Big Bad Mama Movie Review
Using Bonnie & Clyde as its obvious base, producer Roger Corman and director Steve Carver add in a second Clyde, plus a little extra skin in the form of two teenage daughters who always seem to be falling out of their slips. Holding this clan together is Wilma McClatchie (Dickinson), who almost accidentally launches on a career of crime -- robbery, bank heists, and kidnapping, with an unknown goal in sight.
It goes without saying that the plot and dialogue are neither very fleshy, serving as a method for connecting action sequences and love scenes (with just about every possible boy-girl pair of the five players being realized by the end) -- and let me tell you, you haven't lived until you've witnessed William Shatner sweating over Dickinson's naked body.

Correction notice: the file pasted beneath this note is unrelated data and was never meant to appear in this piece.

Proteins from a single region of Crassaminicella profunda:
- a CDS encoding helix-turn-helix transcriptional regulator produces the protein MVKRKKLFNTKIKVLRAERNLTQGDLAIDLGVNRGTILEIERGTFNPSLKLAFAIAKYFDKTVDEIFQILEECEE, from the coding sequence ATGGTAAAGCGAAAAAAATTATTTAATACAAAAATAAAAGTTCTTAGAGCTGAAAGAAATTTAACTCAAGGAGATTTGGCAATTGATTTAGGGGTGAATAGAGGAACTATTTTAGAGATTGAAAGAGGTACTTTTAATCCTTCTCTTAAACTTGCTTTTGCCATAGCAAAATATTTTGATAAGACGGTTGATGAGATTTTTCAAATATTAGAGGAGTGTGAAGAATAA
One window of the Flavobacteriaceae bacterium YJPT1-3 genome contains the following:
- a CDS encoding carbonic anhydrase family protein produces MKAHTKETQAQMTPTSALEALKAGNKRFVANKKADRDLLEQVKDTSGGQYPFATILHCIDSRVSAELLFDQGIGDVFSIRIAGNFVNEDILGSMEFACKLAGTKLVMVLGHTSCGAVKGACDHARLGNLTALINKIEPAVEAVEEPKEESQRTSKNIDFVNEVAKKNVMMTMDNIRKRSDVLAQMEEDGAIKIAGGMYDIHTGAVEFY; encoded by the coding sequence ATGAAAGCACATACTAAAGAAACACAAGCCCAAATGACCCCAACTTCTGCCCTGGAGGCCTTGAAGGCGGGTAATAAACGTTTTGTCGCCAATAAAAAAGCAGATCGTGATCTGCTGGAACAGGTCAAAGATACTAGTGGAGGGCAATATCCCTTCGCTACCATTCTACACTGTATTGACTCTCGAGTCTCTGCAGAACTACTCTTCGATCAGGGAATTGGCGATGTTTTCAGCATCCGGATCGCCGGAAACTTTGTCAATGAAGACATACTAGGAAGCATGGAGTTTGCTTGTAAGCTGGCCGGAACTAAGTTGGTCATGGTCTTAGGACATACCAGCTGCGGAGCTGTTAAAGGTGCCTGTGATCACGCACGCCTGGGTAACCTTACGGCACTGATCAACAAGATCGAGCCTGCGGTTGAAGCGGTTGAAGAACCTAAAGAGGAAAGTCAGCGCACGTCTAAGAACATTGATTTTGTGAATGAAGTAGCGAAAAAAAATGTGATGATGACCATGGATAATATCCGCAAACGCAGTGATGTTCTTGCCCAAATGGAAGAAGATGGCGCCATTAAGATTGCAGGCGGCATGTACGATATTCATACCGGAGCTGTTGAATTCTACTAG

Mama is a sight better than most of its cheapie brethren, though, because Corman somehow convinced real actors to appear in the movie. These guys really do give it their all, almost oblivious to the schlock they're appearing in, which really camps up the production in ways you can't quite explain. Shatner alone is already starting at a super-camp level. To see him vamping in a white suit in Big Bad Mama is simply classic.
The new DVD includes a commentary track and retrospective about the film. (Rest assured, Skerritt and Shatner are no-shows.)